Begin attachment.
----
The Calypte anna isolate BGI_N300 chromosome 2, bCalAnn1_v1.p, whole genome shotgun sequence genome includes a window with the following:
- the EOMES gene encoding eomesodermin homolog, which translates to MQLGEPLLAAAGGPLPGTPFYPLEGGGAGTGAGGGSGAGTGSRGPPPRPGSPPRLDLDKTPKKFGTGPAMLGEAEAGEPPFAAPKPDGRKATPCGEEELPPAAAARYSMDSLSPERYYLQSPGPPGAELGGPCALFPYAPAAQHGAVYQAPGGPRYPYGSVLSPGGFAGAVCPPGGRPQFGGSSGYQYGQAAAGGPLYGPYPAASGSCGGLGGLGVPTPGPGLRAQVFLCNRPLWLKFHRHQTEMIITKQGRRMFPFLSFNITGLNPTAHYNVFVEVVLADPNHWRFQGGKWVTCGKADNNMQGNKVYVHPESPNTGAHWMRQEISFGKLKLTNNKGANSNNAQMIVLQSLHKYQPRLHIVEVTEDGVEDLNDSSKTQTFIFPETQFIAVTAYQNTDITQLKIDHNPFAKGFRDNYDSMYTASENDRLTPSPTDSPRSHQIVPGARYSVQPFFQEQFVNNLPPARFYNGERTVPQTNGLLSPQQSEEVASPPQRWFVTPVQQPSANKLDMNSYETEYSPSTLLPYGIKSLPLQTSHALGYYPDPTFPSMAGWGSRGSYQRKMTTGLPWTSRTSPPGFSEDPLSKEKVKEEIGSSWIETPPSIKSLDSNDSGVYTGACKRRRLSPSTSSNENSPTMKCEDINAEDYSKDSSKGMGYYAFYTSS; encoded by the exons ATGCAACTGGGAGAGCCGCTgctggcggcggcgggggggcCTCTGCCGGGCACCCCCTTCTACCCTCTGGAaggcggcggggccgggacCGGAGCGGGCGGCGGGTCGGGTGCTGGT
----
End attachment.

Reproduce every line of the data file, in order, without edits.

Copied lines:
The Calypte anna isolate BGI_N300 chromosome 2, bCalAnn1_v1.p, whole genome shotgun sequence genome includes a window with the following:
- the EOMES gene encoding eomesodermin homolog, which translates to MQLGEPLLAAAGGPLPGTPFYPLEGGGAGTGAGGGSGAGTGSRGPPPRPGSPPRLDLDKTPKKFGTGPAMLGEAEAGEPPFAAPKPDGRKATPCGEEELPPAAAARYSMDSLSPERYYLQSPGPPGAELGGPCALFPYAPAAQHGAVYQAPGGPRYPYGSVLSPGGFAGAVCPPGGRPQFGGSSGYQYGQAAAGGPLYGPYPAASGSCGGLGGLGVPTPGPGLRAQVFLCNRPLWLKFHRHQTEMIITKQGRRMFPFLSFNITGLNPTAHYNVFVEVVLADPNHWRFQGGKWVTCGKADNNMQGNKVYVHPESPNTGAHWMRQEISFGKLKLTNNKGANSNNAQMIVLQSLHKYQPRLHIVEVTEDGVEDLNDSSKTQTFIFPETQFIAVTAYQNTDITQLKIDHNPFAKGFRDNYDSMYTASENDRLTPSPTDSPRSHQIVPGARYSVQPFFQEQFVNNLPPARFYNGERTVPQTNGLLSPQQSEEVASPPQRWFVTPVQQPSANKLDMNSYETEYSPSTLLPYGIKSLPLQTSHALGYYPDPTFPSMAGWGSRGSYQRKMTTGLPWTSRTSPPGFSEDPLSKEKVKEEIGSSWIETPPSIKSLDSNDSGVYTGACKRRRLSPSTSSNENSPTMKCEDINAEDYSKDSSKGMGYYAFYTSS; encoded by the exons ATGCAACTGGGAGAGCCGCTgctggcggcggcgggggggcCTCTGCCGGGCACCCCCTTCTACCCTCTGGAaggcggcggggccgggacCGGAGCGGGCGGCGGGTCGGGTGCTGGT